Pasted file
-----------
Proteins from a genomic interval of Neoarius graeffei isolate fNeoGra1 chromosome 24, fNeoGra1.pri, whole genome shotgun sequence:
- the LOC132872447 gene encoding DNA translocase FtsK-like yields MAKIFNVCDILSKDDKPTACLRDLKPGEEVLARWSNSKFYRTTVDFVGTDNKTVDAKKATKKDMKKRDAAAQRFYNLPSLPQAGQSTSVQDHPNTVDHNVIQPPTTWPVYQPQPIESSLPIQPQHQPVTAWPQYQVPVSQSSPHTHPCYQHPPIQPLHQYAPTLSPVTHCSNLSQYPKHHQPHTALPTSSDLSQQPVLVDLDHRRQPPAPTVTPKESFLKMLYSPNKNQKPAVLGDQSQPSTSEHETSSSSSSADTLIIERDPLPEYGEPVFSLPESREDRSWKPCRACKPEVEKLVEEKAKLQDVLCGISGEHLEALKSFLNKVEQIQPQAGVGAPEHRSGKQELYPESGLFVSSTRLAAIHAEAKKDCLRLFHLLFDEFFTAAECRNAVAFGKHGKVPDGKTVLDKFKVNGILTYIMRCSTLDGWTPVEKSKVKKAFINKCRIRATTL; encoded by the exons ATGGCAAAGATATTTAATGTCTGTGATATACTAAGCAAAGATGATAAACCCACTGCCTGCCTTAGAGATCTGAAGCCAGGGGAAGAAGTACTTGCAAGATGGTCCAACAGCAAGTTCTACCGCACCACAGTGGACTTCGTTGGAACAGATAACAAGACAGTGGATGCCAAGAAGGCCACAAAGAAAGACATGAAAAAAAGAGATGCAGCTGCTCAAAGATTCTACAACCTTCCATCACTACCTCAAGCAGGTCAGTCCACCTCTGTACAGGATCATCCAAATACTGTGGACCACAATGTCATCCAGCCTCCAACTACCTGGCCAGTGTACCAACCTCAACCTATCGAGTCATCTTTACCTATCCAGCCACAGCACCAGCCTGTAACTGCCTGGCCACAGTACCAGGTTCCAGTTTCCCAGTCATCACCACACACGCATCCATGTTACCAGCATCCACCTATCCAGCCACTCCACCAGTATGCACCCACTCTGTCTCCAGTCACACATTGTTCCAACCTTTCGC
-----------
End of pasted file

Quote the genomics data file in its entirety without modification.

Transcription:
Proteins from a genomic interval of Neoarius graeffei isolate fNeoGra1 chromosome 24, fNeoGra1.pri, whole genome shotgun sequence:
- the LOC132872447 gene encoding DNA translocase FtsK-like yields MAKIFNVCDILSKDDKPTACLRDLKPGEEVLARWSNSKFYRTTVDFVGTDNKTVDAKKATKKDMKKRDAAAQRFYNLPSLPQAGQSTSVQDHPNTVDHNVIQPPTTWPVYQPQPIESSLPIQPQHQPVTAWPQYQVPVSQSSPHTHPCYQHPPIQPLHQYAPTLSPVTHCSNLSQYPKHHQPHTALPTSSDLSQQPVLVDLDHRRQPPAPTVTPKESFLKMLYSPNKNQKPAVLGDQSQPSTSEHETSSSSSSADTLIIERDPLPEYGEPVFSLPESREDRSWKPCRACKPEVEKLVEEKAKLQDVLCGISGEHLEALKSFLNKVEQIQPQAGVGAPEHRSGKQELYPESGLFVSSTRLAAIHAEAKKDCLRLFHLLFDEFFTAAECRNAVAFGKHGKVPDGKTVLDKFKVNGILTYIMRCSTLDGWTPVEKSKVKKAFINKCRIRATTL; encoded by the exons ATGGCAAAGATATTTAATGTCTGTGATATACTAAGCAAAGATGATAAACCCACTGCCTGCCTTAGAGATCTGAAGCCAGGGGAAGAAGTACTTGCAAGATGGTCCAACAGCAAGTTCTACCGCACCACAGTGGACTTCGTTGGAACAGATAACAAGACAGTGGATGCCAAGAAGGCCACAAAGAAAGACATGAAAAAAAGAGATGCAGCTGCTCAAAGATTCTACAACCTTCCATCACTACCTCAAGCAGGTCAGTCCACCTCTGTACAGGATCATCCAAATACTGTGGACCACAATGTCATCCAGCCTCCAACTACCTGGCCAGTGTACCAACCTCAACCTATCGAGTCATCTTTACCTATCCAGCCACAGCACCAGCCTGTAACTGCCTGGCCACAGTACCAGGTTCCAGTTTCCCAGTCATCACCACACACGCATCCATGTTACCAGCATCCACCTATCCAGCCACTCCACCAGTATGCACCCACTCTGTCTCCAGTCACACATTGTTCCAACCTTTCGC